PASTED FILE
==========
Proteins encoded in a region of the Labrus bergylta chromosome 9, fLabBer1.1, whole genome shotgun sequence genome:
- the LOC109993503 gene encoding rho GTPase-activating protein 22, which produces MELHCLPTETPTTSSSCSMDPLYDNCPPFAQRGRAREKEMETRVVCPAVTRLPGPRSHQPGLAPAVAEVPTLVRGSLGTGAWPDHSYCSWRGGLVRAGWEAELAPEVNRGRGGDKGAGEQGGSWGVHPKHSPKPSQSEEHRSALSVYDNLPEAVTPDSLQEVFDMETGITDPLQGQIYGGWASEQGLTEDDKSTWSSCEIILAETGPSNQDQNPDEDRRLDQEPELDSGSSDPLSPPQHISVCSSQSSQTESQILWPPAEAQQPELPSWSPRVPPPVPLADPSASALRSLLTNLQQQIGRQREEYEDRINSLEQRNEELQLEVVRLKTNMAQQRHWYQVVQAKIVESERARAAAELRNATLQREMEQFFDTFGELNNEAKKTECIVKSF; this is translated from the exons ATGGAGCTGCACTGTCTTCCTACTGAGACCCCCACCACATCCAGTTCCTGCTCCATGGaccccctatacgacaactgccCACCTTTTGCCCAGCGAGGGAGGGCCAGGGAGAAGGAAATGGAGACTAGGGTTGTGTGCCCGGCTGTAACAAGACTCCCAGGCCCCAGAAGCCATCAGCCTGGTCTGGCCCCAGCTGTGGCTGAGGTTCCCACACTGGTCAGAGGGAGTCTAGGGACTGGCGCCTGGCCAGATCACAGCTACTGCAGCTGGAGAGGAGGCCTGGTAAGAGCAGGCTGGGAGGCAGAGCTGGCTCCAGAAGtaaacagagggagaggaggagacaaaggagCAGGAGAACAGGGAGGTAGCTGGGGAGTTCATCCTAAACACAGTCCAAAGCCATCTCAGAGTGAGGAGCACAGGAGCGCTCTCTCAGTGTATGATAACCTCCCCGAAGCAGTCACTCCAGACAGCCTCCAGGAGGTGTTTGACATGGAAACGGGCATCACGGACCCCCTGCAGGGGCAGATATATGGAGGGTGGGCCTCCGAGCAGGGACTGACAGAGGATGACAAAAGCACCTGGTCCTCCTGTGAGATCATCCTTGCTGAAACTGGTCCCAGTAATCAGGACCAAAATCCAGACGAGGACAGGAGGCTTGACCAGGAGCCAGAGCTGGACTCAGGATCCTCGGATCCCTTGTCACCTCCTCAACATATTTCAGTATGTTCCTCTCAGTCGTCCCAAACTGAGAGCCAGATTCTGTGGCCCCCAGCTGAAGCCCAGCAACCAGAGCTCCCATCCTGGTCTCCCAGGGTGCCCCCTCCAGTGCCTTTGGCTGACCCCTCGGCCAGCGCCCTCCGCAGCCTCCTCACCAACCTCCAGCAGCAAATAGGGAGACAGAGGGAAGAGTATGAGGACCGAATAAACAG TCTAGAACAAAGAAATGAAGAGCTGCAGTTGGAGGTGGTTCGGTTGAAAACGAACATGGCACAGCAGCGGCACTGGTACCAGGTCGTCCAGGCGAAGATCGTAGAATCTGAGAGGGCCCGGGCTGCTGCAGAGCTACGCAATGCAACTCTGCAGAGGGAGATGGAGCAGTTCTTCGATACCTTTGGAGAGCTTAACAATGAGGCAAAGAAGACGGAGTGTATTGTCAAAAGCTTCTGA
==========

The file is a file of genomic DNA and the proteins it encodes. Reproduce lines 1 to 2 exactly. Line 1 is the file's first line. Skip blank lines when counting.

Proteins encoded in a region of the Labrus bergylta chromosome 9, fLabBer1.1, whole genome shotgun sequence genome:
- the LOC109993503 gene encoding rho GTPase-activating protein 22, which produces MELHCLPTETPTTSSSCSMDPLYDNCPPFAQRGRAREKEMETRVVCPAVTRLPGPRSHQPGLAPAVAEVPTLVRGSLGTGAWPDHSYCSWRGGLVRAGWEAELAPEVNRGRGGDKGAGEQGGSWGVHPKHSPKPSQSEEHRSALSVYDNLPEAVTPDSLQEVFDMETGITDPLQGQIYGGWASEQGLTEDDKSTWSSCEIILAETGPSNQDQNPDEDRRLDQEPELDSGSSDPLSPPQHISVCSSQSSQTESQILWPPAEAQQPELPSWSPRVPPPVPLADPSASALRSLLTNLQQQIGRQREEYEDRINSLEQRNEELQLEVVRLKTNMAQQRHWYQVVQAKIVESERARAAAELRNATLQREMEQFFDTFGELNNEAKKTECIVKSF; this is translated from the exons ATGGAGCTGCACTGTCTTCCTACTGAGACCCCCACCACATCCAGTTCCTGCTCCATGGaccccctatacgacaactgccCACCTTTTGCCCAGCGAGGGAGGGCCAGGGAGAAGGAAATGGAGACTAGGGTTGTGTGCCCGGCTGTAACAAGACTCCCAGGCCCCAGAAGCCATCAGCCTGGTCTGGCCCCAGCTGTGGCTGAGGTTCCCACACTGGTCAGAGGGAGTCTAGGGACTGGCGCCTGGCCAGATCACAGCTACTGCAGCTGGAGAGGAGGCCTGGTAAGAGCAGGCTGGGAGGCAGAGCTGGCTCCAGAAGtaaacagagggagaggaggagacaaaggagCAGGAGAACAGGGAGGTAGCTGGGGAGTTCATCCTAAACACAGTCCAAAGCCATCTCAGAGTGAGGAGCACAGGAGCGCTCTCTCAGTGTATGATAACCTCCCCGAAGCAGTCACTCCAGACAGCCTCCAGGAGGTGTTTGACATGGAAACGGGCATCACGGACCCCCTGCAGGGGCAGATATATGGAGGGTGGGCCTCCGAGCAGGGACTGACAGAGGATGACAAAAGCACCTGGTCCTCCTGTGAGATCATCCTTGCTGAAACTGGTCCCAGTAATCAGGACCAAAATCCAGACGAGGACAGGAGGCTTGACCAGGAGCCAGAGCTGGACTCAGGATCCTCGGATCCCTTGTCACCTCCTCAACATATTTCAGTATGTTCCTCTCAGTCGTCCCAAACTGAGAGCCAGATTCTGTGGCCCCCAGCTGAAGCCCAGCAACCAGAGCTCCCATCCTGGTCTCCCAGGGTGCCCCCTCCAGTGCCTTTGGCTGACCCCTCGGCCAGCGCCCTCCGCAGCCTCCTCACCAACCTCCAGCAGCAAATAGGGAGACAGAGGGAAGAGTATGAGGACCGAATAAACAG TCTAGAACAAAGAAATGAAGAGCTGCAGTTGGAGGTGGTTCGGTTGAAAACGAACATGGCACAGCAGCGGCACTGGTACCAGGTCGTCCAGGCGAAGATCGTAGAATCTGAGAGGGCCCGGGCTGCTGCAGAGCTACGCAATGCAACTCTGCAGAGGGAGATGGAGCAGTTCTTCGATACCTTTGGAGAGCTTAACAATGAGGCAAAGAAGACGGAGTGTATTGTCAAAAGCTTCTGA